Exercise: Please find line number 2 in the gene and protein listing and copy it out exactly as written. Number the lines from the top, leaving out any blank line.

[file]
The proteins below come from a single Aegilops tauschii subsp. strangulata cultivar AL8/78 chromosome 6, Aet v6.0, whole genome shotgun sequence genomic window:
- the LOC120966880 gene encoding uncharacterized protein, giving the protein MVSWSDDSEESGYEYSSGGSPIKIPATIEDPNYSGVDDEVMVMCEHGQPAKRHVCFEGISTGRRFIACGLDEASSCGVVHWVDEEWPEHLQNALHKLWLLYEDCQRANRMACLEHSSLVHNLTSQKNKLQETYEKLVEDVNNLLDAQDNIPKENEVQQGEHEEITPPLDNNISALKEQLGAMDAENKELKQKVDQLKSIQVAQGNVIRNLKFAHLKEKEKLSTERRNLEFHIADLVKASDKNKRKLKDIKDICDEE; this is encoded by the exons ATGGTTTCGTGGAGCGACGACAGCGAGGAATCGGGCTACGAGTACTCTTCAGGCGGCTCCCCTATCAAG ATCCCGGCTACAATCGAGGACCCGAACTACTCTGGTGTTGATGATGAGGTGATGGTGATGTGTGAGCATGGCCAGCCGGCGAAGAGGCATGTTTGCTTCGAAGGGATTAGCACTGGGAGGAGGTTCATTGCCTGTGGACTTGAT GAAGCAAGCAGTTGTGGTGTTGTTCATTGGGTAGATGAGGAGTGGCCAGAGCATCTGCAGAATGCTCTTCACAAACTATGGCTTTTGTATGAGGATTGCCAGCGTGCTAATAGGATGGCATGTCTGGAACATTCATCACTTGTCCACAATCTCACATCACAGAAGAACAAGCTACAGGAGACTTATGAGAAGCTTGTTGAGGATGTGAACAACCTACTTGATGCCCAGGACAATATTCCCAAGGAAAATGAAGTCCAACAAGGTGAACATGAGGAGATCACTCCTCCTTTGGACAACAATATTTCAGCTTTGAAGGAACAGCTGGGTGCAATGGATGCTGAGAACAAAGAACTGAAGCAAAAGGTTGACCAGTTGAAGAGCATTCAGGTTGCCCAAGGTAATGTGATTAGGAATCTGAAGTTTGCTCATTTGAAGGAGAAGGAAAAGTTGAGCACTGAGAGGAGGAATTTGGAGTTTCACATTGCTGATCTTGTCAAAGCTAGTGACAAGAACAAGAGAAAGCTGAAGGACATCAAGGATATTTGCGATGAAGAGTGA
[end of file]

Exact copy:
- the LOC120966880 gene encoding uncharacterized protein, giving the protein MVSWSDDSEESGYEYSSGGSPIKIPATIEDPNYSGVDDEVMVMCEHGQPAKRHVCFEGISTGRRFIACGLDEASSCGVVHWVDEEWPEHLQNALHKLWLLYEDCQRANRMACLEHSSLVHNLTSQKNKLQETYEKLVEDVNNLLDAQDNIPKENEVQQGEHEEITPPLDNNISALKEQLGAMDAENKELKQKVDQLKSIQVAQGNVIRNLKFAHLKEKEKLSTERRNLEFHIADLVKASDKNKRKLKDIKDICDEE; this is encoded by the exons ATGGTTTCGTGGAGCGACGACAGCGAGGAATCGGGCTACGAGTACTCTTCAGGCGGCTCCCCTATCAAG ATCCCGGCTACAATCGAGGACCCGAACTACTCTGGTGTTGATGATGAGGTGATGGTGATGTGTGAGCATGGCCAGCCGGCGAAGAGGCATGTTTGCTTCGAAGGGATTAGCACTGGGAGGAGGTTCATTGCCTGTGGACTTGAT GAAGCAAGCAGTTGTGGTGTTGTTCATTGGGTAGATGAGGAGTGGCCAGAGCATCTGCAGAATGCTCTTCACAAACTATGGCTTTTGTATGAGGATTGCCAGCGTGCTAATAGGATGGCATGTCTGGAACATTCATCACTTGTCCACAATCTCACATCACAGAAGAACAAGCTACAGGAGACTTATGAGAAGCTTGTTGAGGATGTGAACAACCTACTTGATGCCCAGGACAATATTCCCAAGGAAAATGAAGTCCAACAAGGTGAACATGAGGAGATCACTCCTCCTTTGGACAACAATATTTCAGCTTTGAAGGAACAGCTGGGTGCAATGGATGCTGAGAACAAAGAACTGAAGCAAAAGGTTGACCAGTTGAAGAGCATTCAGGTTGCCCAAGGTAATGTGATTAGGAATCTGAAGTTTGCTCATTTGAAGGAGAAGGAAAAGTTGAGCACTGAGAGGAGGAATTTGGAGTTTCACATTGCTGATCTTGTCAAAGCTAGTGACAAGAACAAGAGAAAGCTGAAGGACATCAAGGATATTTGCGATGAAGAGTGA